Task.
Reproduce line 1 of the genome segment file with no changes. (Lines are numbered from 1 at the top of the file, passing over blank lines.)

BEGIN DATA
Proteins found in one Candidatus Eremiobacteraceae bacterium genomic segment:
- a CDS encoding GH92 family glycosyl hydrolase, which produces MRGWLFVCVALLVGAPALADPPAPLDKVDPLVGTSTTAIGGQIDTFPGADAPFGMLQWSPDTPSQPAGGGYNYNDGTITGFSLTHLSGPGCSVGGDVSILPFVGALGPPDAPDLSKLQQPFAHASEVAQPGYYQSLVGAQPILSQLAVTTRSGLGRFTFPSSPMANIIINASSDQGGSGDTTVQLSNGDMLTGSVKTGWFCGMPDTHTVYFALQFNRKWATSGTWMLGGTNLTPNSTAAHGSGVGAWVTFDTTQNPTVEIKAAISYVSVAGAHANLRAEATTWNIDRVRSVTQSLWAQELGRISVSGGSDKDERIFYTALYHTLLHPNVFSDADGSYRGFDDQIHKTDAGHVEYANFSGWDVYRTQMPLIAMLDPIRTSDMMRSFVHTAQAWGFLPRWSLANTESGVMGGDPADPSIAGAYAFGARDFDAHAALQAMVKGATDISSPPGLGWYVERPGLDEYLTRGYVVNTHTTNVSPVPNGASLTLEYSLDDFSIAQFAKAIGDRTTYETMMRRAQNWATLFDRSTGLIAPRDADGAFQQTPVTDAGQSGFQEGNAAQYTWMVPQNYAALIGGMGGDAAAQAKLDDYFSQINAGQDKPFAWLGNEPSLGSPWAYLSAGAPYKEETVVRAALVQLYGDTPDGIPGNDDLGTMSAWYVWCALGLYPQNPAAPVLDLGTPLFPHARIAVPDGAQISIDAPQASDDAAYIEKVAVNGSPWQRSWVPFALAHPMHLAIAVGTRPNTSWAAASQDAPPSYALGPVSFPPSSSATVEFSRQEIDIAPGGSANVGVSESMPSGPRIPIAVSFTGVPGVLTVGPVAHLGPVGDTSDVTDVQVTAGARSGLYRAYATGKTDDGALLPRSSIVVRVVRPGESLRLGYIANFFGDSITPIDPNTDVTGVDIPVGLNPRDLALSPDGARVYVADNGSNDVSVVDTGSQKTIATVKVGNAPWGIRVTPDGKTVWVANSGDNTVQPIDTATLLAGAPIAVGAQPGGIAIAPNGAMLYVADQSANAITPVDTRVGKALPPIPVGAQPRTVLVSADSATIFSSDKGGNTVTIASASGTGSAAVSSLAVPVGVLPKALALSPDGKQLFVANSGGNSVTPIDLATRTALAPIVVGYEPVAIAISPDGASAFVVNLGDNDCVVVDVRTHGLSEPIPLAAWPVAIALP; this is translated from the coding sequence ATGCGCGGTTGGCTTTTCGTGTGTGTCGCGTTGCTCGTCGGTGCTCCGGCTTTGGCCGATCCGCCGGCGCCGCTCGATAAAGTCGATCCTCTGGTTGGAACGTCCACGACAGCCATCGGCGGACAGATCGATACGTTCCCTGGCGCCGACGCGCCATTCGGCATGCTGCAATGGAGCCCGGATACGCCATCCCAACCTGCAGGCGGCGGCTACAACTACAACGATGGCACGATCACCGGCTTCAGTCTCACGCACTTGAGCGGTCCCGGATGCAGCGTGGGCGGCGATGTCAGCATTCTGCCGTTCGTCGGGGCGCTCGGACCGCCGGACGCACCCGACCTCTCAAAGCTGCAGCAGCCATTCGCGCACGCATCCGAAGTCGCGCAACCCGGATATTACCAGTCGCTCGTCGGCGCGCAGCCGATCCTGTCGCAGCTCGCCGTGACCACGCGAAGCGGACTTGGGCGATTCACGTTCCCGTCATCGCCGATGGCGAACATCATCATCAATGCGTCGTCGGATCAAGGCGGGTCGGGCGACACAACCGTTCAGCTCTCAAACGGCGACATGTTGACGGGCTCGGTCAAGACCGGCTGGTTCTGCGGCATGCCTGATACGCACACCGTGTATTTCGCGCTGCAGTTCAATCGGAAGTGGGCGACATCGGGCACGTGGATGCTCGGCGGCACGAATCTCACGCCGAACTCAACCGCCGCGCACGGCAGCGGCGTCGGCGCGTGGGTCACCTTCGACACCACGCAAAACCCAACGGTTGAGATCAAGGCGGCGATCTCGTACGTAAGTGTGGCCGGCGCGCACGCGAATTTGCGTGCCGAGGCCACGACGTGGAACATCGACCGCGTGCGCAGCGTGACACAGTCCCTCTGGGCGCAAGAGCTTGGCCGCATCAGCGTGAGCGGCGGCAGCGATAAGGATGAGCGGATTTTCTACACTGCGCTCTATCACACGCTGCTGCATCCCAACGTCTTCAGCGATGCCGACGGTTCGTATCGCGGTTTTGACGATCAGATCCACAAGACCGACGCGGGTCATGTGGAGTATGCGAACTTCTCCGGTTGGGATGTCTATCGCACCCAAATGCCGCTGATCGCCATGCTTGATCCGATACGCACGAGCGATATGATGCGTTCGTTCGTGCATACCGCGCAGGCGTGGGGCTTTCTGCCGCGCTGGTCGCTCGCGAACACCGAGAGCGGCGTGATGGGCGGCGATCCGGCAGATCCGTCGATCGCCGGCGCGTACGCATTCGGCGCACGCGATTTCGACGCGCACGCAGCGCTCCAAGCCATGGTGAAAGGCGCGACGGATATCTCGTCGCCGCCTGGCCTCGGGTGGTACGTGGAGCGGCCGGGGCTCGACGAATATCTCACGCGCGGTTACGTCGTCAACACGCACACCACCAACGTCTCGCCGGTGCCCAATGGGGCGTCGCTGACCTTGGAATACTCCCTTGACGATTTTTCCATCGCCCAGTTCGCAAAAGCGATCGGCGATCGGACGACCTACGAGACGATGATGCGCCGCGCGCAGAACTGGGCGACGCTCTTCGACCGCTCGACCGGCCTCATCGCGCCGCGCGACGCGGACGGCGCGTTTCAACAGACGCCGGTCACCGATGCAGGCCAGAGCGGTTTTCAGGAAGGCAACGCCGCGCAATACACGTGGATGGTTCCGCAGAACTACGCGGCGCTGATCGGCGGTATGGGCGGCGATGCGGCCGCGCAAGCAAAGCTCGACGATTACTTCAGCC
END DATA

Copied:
Proteins found in one Candidatus Eremiobacteraceae bacterium genomic segment: